“When Marmaduke Temple and his cousin rode through the gate of the former, the heart of the father had been too recently touched with the best feeling of our nature, to leave inclination for immediate discourse.”

Now that doesn't happen by accident, does it? He's written that on purpose and published it because he thinks it's good. Frightening. I read it to my mum and she got really angry on
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List of Years Lit...: The Pioneers: Background and Reading schedule 8 6 Nov 06, 2016 04:50PM  
  • Guy Mannering
  • Letters from an American Farmer and Sketches of Eighteenth-Century America
  • The Octopus: A Story of California
  • Francis Parkman : France and England in North America : Vol. 1 of 2: Pioneers of France in the New World, The Jesuits in North America in the Seventeenth Century, La Salle and the Discovery of the Great West, The Old Regime in Canada (Library of America)
  • Clotel: or, The President's Daughter
  • New Orleans Sketches
  • White Jacket or, the World on a Man-of-War
  • Men of Iron
  • The Virginian: A Horseman of the Plains
  • The Newcomes
  • Rabble in Arms
  • Dred: A Tale of the Great Dismal Swamp
  • The Last Days of Pompeii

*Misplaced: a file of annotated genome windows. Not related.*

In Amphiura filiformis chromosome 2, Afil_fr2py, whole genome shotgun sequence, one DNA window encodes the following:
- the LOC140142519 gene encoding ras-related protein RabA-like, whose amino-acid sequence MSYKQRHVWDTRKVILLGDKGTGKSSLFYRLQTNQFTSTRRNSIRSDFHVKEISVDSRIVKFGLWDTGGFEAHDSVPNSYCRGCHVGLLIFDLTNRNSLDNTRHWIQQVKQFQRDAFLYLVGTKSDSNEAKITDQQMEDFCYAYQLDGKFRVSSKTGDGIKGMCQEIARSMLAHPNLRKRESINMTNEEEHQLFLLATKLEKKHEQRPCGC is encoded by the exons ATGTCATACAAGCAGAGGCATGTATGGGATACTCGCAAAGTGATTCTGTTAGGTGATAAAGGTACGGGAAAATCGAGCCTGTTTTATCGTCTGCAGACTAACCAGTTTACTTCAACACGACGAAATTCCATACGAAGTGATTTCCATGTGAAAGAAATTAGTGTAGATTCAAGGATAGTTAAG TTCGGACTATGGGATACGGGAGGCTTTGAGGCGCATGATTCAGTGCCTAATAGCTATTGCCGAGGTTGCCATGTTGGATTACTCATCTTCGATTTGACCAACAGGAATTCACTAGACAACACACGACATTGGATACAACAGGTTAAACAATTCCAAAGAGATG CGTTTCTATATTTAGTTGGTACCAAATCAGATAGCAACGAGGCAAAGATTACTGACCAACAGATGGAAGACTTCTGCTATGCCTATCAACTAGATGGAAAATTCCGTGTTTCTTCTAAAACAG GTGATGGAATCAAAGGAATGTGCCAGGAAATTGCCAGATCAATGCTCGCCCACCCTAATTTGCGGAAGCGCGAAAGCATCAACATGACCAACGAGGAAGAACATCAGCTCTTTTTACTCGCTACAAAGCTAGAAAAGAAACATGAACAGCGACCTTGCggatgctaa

• Ramona
  • To Have and to Hold: A Tale of Providence and Perseverance in Colonial Jamestown
  • The Man Without A Country
  • The Nigger of the Narcissus and Other Stories
  • Humorous Stories and Sketches
James Fenimore Cooper was a popular and prolific American writer. He is best known for his historical novel The Last of the Mohicans, one of the Leatherstocking Tales stories, and he also wrote political fiction, maritime fiction, travelogues, and essays on the American politics of the time. His daughter Susan Fenimore Cooper was also a writer.

* The Leatherstocking Tales
* The Littlepage Man
More about James Fenimore Cooper...

Other Books in the Series

The Leatherstocking Tales (1 - 10 of 19 books)
  • The Deerslayer (The Leatherstocking Tales, #1)
  • The Last of the Mohicans (The Leatherstocking Tales #2)
  • The Pathfinder (Leatherstocking Tales, #3)
  • The Prairie (Leatherstocking Tales, #5)
  • The Leatherstocking Trilogy: Last of the Mohicans, The Deerslayer & The Pathfinder (Leatherstocking Tales)
  • Leatherstocking Saga
  • The Deer Slayer V1: Or the First Warpath (1841)
  • The Last of the Mohicans  (with Illustrations) (Cooper's Leatherstocking Tales)
  • The Leatherstocking Saga: Parts 1 & 2
  • James Fenimore Cooper: The Leatherstocking Tales I; The Pioneers, The Last of the Mohicans, The Prairie (Library of America)